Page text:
Board games, more than any other invention, foretell the role of science in understanding the universe through symbolic reasoning. Their essence is a simple set of rules for generating a complex network of possibilities by manipulating tokens on a reticulate board.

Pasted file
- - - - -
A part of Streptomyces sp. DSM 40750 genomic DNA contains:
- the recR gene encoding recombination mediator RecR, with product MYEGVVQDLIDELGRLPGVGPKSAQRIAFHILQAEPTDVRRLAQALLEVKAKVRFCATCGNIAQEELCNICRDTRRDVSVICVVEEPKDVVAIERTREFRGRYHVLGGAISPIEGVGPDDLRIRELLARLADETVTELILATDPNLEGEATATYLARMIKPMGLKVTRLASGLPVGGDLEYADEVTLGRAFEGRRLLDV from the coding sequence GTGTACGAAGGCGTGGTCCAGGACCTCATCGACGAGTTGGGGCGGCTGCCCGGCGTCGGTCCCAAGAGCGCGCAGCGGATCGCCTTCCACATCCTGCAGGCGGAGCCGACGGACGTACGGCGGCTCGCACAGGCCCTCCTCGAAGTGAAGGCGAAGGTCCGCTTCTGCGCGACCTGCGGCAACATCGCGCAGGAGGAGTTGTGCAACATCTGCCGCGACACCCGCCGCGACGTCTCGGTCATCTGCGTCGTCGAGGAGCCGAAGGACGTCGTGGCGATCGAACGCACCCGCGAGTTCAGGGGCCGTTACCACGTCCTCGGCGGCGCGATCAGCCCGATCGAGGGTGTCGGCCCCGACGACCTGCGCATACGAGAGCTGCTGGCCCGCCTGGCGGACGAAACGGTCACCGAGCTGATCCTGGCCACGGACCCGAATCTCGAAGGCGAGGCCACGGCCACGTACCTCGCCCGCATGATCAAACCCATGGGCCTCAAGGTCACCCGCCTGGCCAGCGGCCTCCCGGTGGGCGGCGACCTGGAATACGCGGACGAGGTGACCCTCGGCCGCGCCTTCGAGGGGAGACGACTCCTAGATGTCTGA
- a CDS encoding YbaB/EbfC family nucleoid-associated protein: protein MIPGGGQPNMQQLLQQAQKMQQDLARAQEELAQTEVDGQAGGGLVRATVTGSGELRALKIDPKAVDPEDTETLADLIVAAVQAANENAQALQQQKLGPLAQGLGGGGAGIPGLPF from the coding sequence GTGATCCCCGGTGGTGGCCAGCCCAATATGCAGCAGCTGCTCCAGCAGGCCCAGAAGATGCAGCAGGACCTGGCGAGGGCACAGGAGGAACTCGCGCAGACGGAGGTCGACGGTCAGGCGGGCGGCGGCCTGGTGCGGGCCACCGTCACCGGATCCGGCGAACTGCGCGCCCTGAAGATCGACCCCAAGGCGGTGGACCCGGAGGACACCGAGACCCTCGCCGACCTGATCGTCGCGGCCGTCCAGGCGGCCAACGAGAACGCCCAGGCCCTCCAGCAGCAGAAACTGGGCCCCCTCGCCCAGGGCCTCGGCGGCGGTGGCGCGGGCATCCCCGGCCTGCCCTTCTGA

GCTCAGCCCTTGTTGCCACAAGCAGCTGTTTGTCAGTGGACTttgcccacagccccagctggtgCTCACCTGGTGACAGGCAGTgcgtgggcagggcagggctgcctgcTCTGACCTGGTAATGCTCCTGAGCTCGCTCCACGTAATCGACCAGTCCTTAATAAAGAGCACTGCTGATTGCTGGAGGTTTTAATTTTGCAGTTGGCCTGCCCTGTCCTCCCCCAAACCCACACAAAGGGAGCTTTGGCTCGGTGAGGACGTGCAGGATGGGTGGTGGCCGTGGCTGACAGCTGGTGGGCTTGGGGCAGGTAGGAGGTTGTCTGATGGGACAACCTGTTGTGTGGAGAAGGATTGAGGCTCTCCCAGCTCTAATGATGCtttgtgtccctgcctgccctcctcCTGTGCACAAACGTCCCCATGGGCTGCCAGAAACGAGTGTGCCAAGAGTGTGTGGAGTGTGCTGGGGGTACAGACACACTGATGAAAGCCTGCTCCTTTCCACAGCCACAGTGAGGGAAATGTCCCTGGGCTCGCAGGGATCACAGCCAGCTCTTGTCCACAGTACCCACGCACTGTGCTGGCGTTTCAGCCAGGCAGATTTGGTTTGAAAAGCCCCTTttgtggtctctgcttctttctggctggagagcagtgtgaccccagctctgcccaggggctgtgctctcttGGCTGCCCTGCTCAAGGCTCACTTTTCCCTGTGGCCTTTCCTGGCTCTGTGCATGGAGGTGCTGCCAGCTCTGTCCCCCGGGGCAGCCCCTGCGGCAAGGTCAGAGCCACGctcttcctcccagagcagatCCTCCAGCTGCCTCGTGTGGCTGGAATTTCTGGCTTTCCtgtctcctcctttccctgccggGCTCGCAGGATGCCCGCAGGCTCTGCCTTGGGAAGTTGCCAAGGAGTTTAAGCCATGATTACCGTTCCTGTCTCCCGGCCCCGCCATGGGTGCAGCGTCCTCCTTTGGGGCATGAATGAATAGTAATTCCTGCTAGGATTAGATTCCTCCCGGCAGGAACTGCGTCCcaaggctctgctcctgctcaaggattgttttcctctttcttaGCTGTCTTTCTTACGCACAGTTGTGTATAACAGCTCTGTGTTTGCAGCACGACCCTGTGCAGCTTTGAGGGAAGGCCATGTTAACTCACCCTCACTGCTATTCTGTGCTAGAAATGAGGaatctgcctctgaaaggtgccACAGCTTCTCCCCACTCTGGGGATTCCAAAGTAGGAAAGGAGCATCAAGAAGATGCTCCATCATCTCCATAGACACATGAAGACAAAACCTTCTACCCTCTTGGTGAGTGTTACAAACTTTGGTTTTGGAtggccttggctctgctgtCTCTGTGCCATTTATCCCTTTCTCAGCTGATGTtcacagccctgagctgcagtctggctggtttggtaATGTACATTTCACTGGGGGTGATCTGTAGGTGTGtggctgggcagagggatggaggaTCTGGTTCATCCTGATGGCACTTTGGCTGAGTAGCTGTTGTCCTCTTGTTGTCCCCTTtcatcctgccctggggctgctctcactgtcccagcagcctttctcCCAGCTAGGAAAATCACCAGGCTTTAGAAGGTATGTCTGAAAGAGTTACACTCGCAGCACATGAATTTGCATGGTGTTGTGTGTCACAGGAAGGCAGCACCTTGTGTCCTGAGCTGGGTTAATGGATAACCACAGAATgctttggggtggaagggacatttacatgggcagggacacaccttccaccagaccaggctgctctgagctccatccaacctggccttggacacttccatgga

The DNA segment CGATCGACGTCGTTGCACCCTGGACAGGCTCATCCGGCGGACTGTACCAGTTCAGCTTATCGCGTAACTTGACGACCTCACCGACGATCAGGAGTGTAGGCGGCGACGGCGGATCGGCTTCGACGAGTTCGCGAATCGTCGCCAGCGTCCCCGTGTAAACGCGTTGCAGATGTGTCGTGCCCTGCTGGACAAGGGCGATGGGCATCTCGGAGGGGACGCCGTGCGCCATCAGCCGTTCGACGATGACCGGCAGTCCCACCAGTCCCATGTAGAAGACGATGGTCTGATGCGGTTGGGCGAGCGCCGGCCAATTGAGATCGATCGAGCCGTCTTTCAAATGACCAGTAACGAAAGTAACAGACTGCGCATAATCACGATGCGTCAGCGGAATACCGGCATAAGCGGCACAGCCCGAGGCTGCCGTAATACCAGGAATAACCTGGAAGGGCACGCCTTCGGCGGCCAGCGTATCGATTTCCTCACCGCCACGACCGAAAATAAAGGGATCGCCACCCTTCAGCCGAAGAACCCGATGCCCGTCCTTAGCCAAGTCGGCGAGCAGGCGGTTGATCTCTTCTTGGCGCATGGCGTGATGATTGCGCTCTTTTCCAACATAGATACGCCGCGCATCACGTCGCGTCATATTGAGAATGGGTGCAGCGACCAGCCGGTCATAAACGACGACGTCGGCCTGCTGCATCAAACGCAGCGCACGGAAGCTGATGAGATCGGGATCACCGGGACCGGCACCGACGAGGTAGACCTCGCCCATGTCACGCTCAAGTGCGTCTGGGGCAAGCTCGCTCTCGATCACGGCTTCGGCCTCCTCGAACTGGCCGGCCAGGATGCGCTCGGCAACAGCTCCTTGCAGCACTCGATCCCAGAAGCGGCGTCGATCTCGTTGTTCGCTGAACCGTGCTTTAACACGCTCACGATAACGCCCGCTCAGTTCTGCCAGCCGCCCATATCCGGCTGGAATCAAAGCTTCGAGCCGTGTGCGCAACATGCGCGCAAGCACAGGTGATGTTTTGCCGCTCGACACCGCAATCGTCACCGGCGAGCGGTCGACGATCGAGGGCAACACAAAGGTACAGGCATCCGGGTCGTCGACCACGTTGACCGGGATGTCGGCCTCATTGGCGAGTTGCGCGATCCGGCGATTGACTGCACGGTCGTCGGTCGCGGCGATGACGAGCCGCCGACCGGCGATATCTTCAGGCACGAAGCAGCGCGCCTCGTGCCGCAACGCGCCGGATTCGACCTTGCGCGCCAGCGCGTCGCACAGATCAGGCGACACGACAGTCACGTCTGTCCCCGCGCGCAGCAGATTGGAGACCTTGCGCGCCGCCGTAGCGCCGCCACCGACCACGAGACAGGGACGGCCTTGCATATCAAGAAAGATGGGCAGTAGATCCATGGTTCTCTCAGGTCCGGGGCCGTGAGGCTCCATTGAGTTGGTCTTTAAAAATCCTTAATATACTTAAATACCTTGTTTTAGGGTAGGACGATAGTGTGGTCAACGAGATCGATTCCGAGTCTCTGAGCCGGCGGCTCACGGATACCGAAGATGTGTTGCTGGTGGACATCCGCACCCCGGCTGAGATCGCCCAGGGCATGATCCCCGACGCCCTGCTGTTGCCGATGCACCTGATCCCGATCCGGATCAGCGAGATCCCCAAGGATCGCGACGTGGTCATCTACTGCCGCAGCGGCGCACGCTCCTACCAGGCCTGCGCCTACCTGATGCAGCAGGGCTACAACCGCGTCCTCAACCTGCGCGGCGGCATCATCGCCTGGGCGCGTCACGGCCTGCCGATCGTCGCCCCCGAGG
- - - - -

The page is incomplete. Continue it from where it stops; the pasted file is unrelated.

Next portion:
Board games are found as artifacts of the earliest Egyptian dynasties, so they don't truly fall within the 2000 year limit, but they have undergone a rapid "adaptive radiation" in the last millennium. Thales' invention of logic (the manipulation of abstract tokens under fixed rules) was likely influenced by a knowledge of board games, and board games offered an early metaphoric guide for politics and war in both the East (Go) and the West (Chess). These insights, in turn, had much to do with transition from the belief that the world around us is controlled by the whims and personalities of gods to the outlook that the world can be described in lawlike fashion. In the 19th and 20th centuries board games became the inspiration for models, simulations and mathematics, ranging from genetics and evolution to markets and social interaction. Board games also offer a simple example of the recondite phenomenon called emergence — "much coming from little" — as when a fertilized egg yields a complex organism consisting of tens of billions of cells. And, via a mutation into video-games, board games offer the next generation an entry into the world of long horizons and rigorous thought — both in short supply in the current generation.